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From issue:   Issue:   British Wildlife 33.7 June 2022

Greater Horseshoe Bats: 50 years of research in south-west Wales

By - Robert E Stebbings

Robert Stebbings first started to research Greater Horseshoe Bats in Dorset in 1960, but after the late Tom McOwat reported several findings of this species in derelict buildings and caves in West Wales, it was clear that further surveys were needed. In this article, Robert Stebbings describes what this work involved and the fascinating insights they gained about this enigmatic species.

As a group of mammals, bats had until the relatively recent past received little atten­tion or detailed investigation into their habits, and especially their habitat requirements. Post-war observations in the 1950s and 1960s, however, began to suggest that the Greater Horse­shoe Bat Rhinolophus ferrumequinum had declined in numbers and therefore required conservation measures (Stebbings & Griffith 1984).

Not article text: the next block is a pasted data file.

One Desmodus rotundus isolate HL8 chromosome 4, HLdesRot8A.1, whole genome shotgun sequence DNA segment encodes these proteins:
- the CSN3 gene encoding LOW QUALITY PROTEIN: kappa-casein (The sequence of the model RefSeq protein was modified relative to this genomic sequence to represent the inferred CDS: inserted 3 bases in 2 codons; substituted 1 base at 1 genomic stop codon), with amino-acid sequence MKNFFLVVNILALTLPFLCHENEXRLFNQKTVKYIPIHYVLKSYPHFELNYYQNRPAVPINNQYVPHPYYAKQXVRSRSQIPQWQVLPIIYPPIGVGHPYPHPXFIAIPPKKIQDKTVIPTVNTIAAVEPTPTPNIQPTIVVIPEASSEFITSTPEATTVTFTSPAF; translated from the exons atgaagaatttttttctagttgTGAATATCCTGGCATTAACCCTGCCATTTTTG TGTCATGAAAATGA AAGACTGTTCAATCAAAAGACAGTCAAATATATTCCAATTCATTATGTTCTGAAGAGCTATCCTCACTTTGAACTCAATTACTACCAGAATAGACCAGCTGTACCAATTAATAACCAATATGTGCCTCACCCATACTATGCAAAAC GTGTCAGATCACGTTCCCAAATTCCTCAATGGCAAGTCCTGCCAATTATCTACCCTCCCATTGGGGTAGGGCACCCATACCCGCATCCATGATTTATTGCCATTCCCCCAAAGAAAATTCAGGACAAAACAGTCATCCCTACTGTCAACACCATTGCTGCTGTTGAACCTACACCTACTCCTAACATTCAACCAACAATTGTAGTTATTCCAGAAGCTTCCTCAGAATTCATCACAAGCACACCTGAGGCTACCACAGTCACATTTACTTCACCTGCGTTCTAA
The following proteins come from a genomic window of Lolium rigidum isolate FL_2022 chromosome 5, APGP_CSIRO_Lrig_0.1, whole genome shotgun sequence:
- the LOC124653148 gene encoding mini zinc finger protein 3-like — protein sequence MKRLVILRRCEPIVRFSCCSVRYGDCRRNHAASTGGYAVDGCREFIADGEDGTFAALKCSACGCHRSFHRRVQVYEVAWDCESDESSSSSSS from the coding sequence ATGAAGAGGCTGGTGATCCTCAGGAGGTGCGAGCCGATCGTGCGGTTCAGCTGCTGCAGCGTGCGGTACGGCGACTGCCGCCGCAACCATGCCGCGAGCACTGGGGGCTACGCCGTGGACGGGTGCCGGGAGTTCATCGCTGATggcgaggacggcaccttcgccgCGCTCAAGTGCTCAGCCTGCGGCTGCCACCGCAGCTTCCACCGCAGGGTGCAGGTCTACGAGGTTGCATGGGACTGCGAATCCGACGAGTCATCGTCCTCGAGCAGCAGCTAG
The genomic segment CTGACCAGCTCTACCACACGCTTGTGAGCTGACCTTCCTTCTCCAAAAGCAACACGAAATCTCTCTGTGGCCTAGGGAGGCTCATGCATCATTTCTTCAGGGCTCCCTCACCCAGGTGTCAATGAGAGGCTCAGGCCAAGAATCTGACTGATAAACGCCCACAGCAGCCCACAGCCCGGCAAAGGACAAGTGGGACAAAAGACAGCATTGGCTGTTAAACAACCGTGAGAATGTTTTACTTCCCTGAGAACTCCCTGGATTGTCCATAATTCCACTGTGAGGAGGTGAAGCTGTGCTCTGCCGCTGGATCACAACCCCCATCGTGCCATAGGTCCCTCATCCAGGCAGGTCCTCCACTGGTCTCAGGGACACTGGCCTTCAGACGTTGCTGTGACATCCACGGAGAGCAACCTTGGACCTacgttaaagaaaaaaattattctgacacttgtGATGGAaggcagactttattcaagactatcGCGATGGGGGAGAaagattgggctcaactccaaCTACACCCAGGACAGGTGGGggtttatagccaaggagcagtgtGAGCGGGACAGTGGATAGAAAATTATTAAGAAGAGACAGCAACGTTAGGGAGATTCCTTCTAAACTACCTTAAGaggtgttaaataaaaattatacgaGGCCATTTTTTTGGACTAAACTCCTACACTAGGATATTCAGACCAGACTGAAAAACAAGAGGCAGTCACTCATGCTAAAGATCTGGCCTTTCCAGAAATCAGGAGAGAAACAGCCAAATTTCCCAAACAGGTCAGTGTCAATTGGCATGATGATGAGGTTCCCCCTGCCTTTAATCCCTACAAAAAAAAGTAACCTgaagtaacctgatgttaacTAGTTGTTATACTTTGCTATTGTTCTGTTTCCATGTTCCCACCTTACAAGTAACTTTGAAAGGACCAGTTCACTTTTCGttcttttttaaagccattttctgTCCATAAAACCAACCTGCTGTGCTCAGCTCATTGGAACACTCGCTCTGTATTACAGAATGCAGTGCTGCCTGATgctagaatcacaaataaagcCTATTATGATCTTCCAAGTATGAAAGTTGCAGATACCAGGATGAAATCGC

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"British Wildlife is the pulsating heart of the UK nature conservation movement."

Matthew Oates, National Trust

"The most important and informative publication on wildlife of our times"

Michael McCarthy, The Independent

"Packed with readable, thoughtful, up to date articles; written by ecologists and naturalists for ecologists and naturalists"

Nick Baker, Presenter and Naturalist